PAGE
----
NAIROBI, Kenya (RNS) — In an expansive forest near Kenya’s southern coast, detectives have been exhuming bodies of people who starved to death to go to “heaven,” allegedly at the orders of a Christian pastor.
Anger and shock gripped the East African nation as families learned Paul Mackenzie Nthenge, the leader of the Good News International Church, ordered members to pray and fast to death so they could meet Jesus. When the people died, Nthenge and other members reportedly buried their bodies in shallow graves in Shakahola, an 800-acre forest ranch near Malindi, a tourist town on the Indian Ocean.
“Shakahola” means “a place of treating people’s problems,” according to retired Anglican Bishop Julius Kalu of Mombasa, whose home is near the area. Kalu wonders if the place’s meaning held a special appeal to Nthenge.
“When he bought the land in Shakahola, he told the people that he wanted to practice farming,” Kalu told Religion News Service.
“It got us by surprise. I do not know where he got this kind of theology. Christians pray and fast, but they don’t do it until their death,” he said. “I think we could not detect it because most of the victims are people from upcountry. The area is also sparsely populated.”
The death toll now stands at 90, with 26 new bodies exhumed Monday (April 24) from the mass graves in the ranch. Local teams anticipate more bodies in the ongoing search — the Kenyan Red Cross Society said on Sunday that 112 people had been reported missing to a tracing desk it set up near where the church was located — and Kenyans from different parts of the country have traveled to the area searching for their relatives.
Many are decrying the Good News International Church as a cult and calling Nthenge a cult leader.
“It’s indeed a worrying trend to watch how many desperate and innocent Kenyans are being spiritually terrorized or swindled by multiple fake pastors and cultic leaders,” said Roman Catholic Bishop Wilybard Kitogho Lagho of the Malindi Diocese on April 24. “What makes cultism a complicated phenomena to deal with is that cult followers believe their religious, sect or cult leader is always right, and their leader has the exclusive means of knowing ‘truth.’”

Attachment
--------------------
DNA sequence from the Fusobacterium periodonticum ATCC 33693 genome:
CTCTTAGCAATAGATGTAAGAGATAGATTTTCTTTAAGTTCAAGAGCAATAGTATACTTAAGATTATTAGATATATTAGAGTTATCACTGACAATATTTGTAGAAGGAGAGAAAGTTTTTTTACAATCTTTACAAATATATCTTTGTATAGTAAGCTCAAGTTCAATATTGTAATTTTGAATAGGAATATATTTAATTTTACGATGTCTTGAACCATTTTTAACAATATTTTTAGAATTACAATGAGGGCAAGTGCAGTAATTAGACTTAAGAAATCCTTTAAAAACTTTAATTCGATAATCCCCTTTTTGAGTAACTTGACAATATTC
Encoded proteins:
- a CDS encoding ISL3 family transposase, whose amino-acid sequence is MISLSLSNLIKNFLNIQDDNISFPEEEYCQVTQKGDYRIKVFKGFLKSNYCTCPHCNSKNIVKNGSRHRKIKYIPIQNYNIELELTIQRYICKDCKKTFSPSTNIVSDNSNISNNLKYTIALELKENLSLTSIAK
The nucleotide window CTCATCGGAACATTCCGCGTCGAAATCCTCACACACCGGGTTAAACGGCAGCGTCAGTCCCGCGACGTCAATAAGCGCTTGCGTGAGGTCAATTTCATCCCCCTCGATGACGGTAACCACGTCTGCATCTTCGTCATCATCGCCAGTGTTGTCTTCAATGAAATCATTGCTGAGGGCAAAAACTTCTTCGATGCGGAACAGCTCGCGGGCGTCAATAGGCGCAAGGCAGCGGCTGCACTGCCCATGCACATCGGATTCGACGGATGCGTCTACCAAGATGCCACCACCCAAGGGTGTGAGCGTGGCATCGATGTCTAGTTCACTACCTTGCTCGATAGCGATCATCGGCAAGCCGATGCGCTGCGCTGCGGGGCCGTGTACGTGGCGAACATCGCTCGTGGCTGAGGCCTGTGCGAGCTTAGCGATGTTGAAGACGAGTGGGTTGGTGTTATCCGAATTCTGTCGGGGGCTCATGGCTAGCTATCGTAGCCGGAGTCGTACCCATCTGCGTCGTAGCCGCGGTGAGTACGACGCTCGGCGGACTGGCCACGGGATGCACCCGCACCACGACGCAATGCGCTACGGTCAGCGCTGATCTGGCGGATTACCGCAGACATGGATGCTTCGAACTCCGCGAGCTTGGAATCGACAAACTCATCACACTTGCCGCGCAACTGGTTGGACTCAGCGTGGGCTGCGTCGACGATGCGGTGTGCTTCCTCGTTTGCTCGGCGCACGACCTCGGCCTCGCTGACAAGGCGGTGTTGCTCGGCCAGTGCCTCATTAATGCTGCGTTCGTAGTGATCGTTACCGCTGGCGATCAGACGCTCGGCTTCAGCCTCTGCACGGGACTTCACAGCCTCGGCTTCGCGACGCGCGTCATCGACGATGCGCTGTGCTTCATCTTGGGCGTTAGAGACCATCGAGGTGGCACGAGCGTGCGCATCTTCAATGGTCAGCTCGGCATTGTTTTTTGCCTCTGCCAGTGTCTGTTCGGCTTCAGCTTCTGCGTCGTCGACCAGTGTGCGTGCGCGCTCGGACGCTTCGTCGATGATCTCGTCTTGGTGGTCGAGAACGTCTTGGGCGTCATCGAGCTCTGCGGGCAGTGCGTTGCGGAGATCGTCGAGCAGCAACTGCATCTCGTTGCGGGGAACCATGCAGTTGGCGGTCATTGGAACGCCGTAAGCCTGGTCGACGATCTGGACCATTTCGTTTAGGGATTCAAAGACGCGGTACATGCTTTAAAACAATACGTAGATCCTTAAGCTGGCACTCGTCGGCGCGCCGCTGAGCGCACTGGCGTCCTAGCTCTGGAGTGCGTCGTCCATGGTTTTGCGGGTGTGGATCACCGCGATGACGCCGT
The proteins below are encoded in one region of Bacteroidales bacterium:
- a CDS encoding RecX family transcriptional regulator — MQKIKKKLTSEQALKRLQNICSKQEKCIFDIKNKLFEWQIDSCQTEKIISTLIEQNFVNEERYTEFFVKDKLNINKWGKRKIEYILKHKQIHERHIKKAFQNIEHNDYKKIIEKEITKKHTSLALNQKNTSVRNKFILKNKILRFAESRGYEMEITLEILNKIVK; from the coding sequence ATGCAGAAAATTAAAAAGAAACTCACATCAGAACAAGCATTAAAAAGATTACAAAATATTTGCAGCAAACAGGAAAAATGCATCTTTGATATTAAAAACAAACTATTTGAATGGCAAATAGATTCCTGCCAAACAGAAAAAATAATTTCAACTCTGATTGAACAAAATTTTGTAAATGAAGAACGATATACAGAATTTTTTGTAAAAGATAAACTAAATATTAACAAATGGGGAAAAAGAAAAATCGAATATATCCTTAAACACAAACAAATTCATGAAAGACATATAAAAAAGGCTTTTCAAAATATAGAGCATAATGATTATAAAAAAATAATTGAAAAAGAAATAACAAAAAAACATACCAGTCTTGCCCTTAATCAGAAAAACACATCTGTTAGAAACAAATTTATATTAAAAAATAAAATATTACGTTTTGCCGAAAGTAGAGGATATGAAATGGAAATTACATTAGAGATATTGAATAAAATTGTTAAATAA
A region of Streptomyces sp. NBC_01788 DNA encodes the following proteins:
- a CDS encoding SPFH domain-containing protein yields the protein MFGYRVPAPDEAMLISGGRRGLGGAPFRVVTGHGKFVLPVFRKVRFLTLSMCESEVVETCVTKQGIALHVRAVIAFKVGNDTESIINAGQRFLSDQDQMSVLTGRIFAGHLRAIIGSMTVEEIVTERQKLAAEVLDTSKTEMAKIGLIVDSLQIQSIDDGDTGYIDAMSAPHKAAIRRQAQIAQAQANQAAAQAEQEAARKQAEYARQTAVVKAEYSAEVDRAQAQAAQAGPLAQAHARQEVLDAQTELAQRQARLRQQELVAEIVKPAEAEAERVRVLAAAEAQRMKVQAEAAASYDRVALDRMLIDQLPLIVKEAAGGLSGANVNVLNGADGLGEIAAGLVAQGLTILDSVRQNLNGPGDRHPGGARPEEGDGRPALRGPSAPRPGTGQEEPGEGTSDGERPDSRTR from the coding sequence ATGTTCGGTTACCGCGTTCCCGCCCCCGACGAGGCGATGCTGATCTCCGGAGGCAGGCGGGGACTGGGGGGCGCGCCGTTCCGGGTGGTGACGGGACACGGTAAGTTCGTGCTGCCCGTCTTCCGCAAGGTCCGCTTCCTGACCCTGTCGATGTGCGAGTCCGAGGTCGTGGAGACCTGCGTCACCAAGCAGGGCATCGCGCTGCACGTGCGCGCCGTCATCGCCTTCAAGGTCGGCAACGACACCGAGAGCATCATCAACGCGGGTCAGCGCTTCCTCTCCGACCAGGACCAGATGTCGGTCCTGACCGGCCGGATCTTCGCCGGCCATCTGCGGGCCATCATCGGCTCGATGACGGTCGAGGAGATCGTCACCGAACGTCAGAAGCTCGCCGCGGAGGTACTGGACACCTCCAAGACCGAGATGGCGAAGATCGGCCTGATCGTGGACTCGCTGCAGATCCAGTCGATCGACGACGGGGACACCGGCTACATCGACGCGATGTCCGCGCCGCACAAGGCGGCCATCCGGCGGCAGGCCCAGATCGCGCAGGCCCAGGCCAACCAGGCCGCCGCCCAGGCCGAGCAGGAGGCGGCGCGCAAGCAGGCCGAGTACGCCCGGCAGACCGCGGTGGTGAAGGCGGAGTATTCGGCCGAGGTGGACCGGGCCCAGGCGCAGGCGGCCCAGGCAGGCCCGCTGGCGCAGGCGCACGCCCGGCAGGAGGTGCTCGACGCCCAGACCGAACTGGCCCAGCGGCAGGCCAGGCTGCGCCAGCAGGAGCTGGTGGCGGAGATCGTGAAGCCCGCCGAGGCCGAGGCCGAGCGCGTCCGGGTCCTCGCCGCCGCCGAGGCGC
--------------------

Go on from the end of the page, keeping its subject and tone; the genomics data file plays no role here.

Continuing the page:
The horrors began unfolding on April 14 when police raided the Nthenge compound on a tip that some people were starving to death there. They found 15 emaciated people, including four who later died. The survivors said they were following the pastor’s instructions to starve in order to meet Jesus.
Kenya’s President William Samoei Ruto described the incidents at the ranch as “akin to terrorism,” saying terrorists use religion to advance their heinous acts.
“People like Mackenzie are using religion to do exactly that,” said Ruto.
Religious leaders and human rights campaigners have criticized the pastor’s actions as an abuse of Kenya’s right to freedom of worship. Kenya is majority Christian: About 85% of the country’s nearly 53 million population is Christian, while about 10% are Muslim.
“While the state remains respectful of religious freedom, the horrendous blight on the conscience must lead not only to the most severe punishment, but tighter regulation of every church, mosque, temple or synagogue going forward,” said Kindiki Kithure, Kenya’s Interior Cabinet secretary.
Most of the exhumed bodies have been children’s, but the extreme indoctrination of their parents has shocked clerics and religious analysts. Many of them sold all their belongings or left good-paying jobs to join the pastor at the ranch. The promise was simple: “Come and meet Jesus and go to heaven.”
Some scholars highlight the pastor’s actions and teachings as an example of heretical Christian theology, a surging problem in Africa. Such practices arise out of Christian teachings but ignore the supremacy and sufficiency of Christ or challenge or misrepresent the divine sovereignty of God, notes the Rev. Gibson Ezekiel Lesmore, an official at the All Africa conference of Churches.
“It is an example of misleading theologies. However, it is also demonic. The pastor should be treated as a deadly criminal,” said Lesmore.
Media reports describe Nthenge as a dynamic and charismatic speaker and an author of books on Christian living and spirituality. He started the church in Malindi in 2003. However, he was forced out of the town in 2015 after a controversy over the kind of religious teaching he was giving to children. It was then that he settled in the forest.
In November 2019, the pastor announced the closure of the church and his digital television station, saying the message God had given him was already delivered. In May the same year, at a magistrate’s court in Malindi, he faced charges of disobeying the law, religious incitement and indoctrination of children. Earlier, he had been found with films that discouraged children from attending school. The films also incited the children against Hinduism, Buddhism and Islam. The court had released him on a Kenya Shilling 1 million bond with an alternative of 500,000 cash bail.
In 2017, police raided his church and rescued 93 children. He was arraigned in court on charges of radicalization and teaching in an unregistered school. The pastor denied the charges and was released on bond.
Nthenge demanded that his adherents stop sending their children to school and that they burn all academic certificates. He also banned women from shaving their hair and the sick from seeking treatment in hospitals. Church members were required to live on his ranch.
“We need to review the proposed state laws and amend them where necessary to ensure such rogue preachers are exposed and denied space for their dangerous activities,” said Lagho.